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Shane Tucker gears up for first full Pro Stock season

Australian Shane Tucker is convinced that he’s finally got all the pieces in place for a championship run
18 Jan 2019
Kevin McKenna, NHRA National Dragster Senior Editor
Feature
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Five years after first dipping his toes in the shark infested waters of the NHRA Pro Stock, Shane Tucker believes its finally time to jump headfirst into the deep end so he’s launched an ambitious plan for 2019 that includes all 18 races that feature Pro Stock cars. Since 2014, Tucker has made 27 total starts in the NHRA Mello Yello series, and never more than ten in any season. The shortened 18-race schedule, combined with a new engine-leasing partnership with Nick Ferri, has given the Australian native all the motivation he needs to pursue his longtime goal of success in the U.S. It took longer than he expected, but Tucker believes he’s finally prepared - mentally, financially, and otherwise, to compete against the sport’s best.

“The 18-race schedule was a certainly a big carrot to dangle in front of us,” said Tucker. “Going to 18-races versus 24 allows more time in my schedule. I still spend a lot of time in Australia running a substantial business and we also have an office in Dallas. I know the Pro Stock class lost a couple of cars last year, but I think we’d have lost them anyway, no matter how many races we had. I think 18-races is going to be good and I think that Rodger [Brogdon] and Bo [Butner] are two perfect examples. I think we’ll see more people come out before too long. You’ve got to look at Pro Stock much like Pro Mod; most of us run a business so need to be home from time to time. The Pro Mod guys would never agree to 24 races. It would be detrimental to the class. I think most of us in Pro Stock are the same way.”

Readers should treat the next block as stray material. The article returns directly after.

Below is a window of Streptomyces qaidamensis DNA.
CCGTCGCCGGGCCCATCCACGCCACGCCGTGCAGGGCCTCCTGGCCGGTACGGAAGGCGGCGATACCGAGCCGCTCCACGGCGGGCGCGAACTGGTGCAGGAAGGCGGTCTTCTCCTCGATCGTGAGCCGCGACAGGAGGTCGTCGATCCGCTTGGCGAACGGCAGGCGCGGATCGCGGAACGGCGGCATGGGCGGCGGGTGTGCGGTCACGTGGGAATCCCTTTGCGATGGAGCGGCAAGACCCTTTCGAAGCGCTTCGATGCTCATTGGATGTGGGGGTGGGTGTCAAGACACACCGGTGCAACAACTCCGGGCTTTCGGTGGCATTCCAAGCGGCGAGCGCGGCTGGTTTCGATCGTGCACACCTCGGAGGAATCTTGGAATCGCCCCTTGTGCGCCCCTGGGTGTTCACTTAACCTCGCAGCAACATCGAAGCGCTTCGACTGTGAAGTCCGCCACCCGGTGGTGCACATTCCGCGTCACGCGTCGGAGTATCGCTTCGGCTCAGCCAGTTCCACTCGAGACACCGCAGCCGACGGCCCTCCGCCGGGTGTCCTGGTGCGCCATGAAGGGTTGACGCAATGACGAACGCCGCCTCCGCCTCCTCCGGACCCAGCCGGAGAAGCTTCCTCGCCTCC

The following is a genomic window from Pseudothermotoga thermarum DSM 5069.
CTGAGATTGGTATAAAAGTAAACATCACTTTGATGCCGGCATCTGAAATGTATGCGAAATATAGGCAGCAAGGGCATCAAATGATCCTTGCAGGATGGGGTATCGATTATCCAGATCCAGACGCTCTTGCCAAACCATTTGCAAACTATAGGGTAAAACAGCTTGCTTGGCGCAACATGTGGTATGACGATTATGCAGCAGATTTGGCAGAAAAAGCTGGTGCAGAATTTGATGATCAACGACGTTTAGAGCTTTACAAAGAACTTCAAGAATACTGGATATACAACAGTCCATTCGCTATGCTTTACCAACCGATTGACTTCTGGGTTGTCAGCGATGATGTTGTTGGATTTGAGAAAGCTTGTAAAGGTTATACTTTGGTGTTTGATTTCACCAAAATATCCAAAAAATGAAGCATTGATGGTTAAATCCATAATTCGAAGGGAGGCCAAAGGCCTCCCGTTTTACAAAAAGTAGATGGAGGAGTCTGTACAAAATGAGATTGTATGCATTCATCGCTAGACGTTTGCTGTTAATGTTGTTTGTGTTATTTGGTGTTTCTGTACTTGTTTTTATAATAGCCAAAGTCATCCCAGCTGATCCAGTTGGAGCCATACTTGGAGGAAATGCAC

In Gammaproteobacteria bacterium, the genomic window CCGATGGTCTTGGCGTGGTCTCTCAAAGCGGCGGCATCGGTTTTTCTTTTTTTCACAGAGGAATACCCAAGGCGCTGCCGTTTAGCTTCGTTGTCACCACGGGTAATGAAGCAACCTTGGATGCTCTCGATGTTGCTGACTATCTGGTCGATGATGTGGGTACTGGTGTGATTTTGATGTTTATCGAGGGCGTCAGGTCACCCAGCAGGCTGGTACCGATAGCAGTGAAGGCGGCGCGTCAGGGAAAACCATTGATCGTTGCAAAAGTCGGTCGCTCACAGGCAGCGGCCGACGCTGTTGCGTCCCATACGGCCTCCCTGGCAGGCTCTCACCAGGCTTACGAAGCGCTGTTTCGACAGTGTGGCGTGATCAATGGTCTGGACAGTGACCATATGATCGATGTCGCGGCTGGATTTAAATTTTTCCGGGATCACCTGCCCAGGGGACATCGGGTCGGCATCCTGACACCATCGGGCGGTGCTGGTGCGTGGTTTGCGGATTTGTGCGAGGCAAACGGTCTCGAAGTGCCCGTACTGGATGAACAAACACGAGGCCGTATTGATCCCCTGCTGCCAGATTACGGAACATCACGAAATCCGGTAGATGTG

Tucker got started in the Jr. Dragster series and later moved to the Pro Stock class, which in Australia features 400-cid small block engines. He made his NHRA debut at the 2014 season-opener in Pomona, where he qualified on the bump spot and lost to Vincent Nobile in round one. At the next event in Phoenix, Tucker slapped a holeshot on Chris McGaha to turn on his first win light, and in his fifth-career start in Chicago, he made it to the semifinals. Tucker has been around long enough to know the quality of competition that he’s going to be facing, but he’s got his eyes wide open as he prepares for the upcoming 2019 season-opener in Pomona. The biggest change in Tucker’s program, other than the expanded schedule, is the addition of veteran engine builder Ferri, who will supply the fuel injected 500-cid engines for the team’s Auzmet Architectural Camaro. Ferri has had previous success with a number of successful Pro Stock outfits including JEGS, Mike Edwards Motorsports, Cagnazzi Racing, and most recently, Elite Motorsports. He recently launched his own engine building business and has signed Tucker as his core customer. Tommy Lee, another veteran, will return as Tucker’s crew chief.